Certainly, some of this confusion stems from the fact that this is confusing. An application with no windows, only a thin menu bar indicating it is still there is such a small clue that application developers should work hard on avoiding this situation. The system asks for passwords in so many situations without a non-geek explanation, without any cause obvious to the user. If Mail.app asks for a new password on any error, even if the error was not an authentication failure, just to cover a few edge cases, the user is bound to get used to arbitrarily type in the password. If the user has no way of distinguishing valid from invalid password requests anymore, then the added security is lost, and all that remains is an annoyance. It’s like “Security theatre”.

However, some of the confusion may come from the users’ mental model. Every user has one. Most of them are built alone, simply by observing behaviour coming out of the machine, without the inside knowledge we computer engineers have. If your mental model of how a computer works was built twenty years ago based on outside behavior of a completely different system than we have today, it’s no surprise that some spots where you filled in the blanks might lead you to the wrong conclusion. I’m not blaming the user. Most of the model is correct and works. How would you know part of it is wrong?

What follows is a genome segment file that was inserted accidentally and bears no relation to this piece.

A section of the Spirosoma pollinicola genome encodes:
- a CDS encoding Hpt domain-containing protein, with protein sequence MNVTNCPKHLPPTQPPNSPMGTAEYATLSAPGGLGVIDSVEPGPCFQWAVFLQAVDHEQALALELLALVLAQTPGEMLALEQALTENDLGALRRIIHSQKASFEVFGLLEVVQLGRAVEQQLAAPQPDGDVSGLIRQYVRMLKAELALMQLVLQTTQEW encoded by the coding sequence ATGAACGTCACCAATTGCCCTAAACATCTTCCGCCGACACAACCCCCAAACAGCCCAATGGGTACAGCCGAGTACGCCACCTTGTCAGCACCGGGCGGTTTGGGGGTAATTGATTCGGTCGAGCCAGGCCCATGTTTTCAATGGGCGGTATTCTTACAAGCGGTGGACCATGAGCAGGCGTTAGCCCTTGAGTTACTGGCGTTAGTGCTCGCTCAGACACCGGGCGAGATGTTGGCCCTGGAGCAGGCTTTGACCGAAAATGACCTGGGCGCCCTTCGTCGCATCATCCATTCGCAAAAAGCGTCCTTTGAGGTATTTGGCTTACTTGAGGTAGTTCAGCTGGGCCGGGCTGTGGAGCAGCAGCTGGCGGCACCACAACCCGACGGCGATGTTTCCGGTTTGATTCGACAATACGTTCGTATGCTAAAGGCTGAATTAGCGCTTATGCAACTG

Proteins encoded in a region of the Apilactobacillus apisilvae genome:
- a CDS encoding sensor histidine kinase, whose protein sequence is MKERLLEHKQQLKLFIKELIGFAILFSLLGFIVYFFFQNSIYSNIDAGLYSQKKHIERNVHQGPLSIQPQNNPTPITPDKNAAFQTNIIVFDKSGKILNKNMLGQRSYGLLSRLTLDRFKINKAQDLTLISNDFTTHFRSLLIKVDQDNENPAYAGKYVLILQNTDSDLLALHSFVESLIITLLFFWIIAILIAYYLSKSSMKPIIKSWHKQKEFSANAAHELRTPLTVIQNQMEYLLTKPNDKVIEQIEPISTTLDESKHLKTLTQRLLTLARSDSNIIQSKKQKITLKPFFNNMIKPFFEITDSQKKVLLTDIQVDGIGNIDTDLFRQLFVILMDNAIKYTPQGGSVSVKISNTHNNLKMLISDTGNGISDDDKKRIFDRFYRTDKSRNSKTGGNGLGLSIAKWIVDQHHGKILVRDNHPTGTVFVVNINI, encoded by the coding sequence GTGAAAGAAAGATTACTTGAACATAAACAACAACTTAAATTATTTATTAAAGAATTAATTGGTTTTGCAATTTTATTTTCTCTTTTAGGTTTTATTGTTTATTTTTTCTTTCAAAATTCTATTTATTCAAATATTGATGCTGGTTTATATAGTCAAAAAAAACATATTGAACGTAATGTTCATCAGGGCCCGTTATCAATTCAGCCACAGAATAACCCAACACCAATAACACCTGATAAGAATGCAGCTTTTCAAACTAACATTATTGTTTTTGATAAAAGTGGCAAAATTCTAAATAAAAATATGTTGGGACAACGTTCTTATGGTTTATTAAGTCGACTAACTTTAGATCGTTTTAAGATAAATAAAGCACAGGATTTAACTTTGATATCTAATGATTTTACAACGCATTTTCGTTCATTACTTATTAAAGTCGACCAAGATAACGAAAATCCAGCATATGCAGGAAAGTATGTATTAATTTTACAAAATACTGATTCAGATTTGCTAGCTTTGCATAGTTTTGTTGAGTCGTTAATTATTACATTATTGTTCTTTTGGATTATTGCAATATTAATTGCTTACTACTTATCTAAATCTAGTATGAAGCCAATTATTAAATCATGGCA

The future

Just like people in the original Mac days thought users would not understand keyboards, I hear people today saying that users will never understand multi-tasking, will never understand what an “application” or an “app” or a “web site” are, and how they differ and how they are the same.

I don’t see it.

Humanity has adapted to changes in the world for millennia. They are flexible enough to understand these concepts. It took about 30 years for keyboards to become well-known enough that the basics of keyboard use did not have to be explained anymore (even if the “alt” key still mystifies many). People learn to cope with things they need, and they get used to the things they are confronted with every day.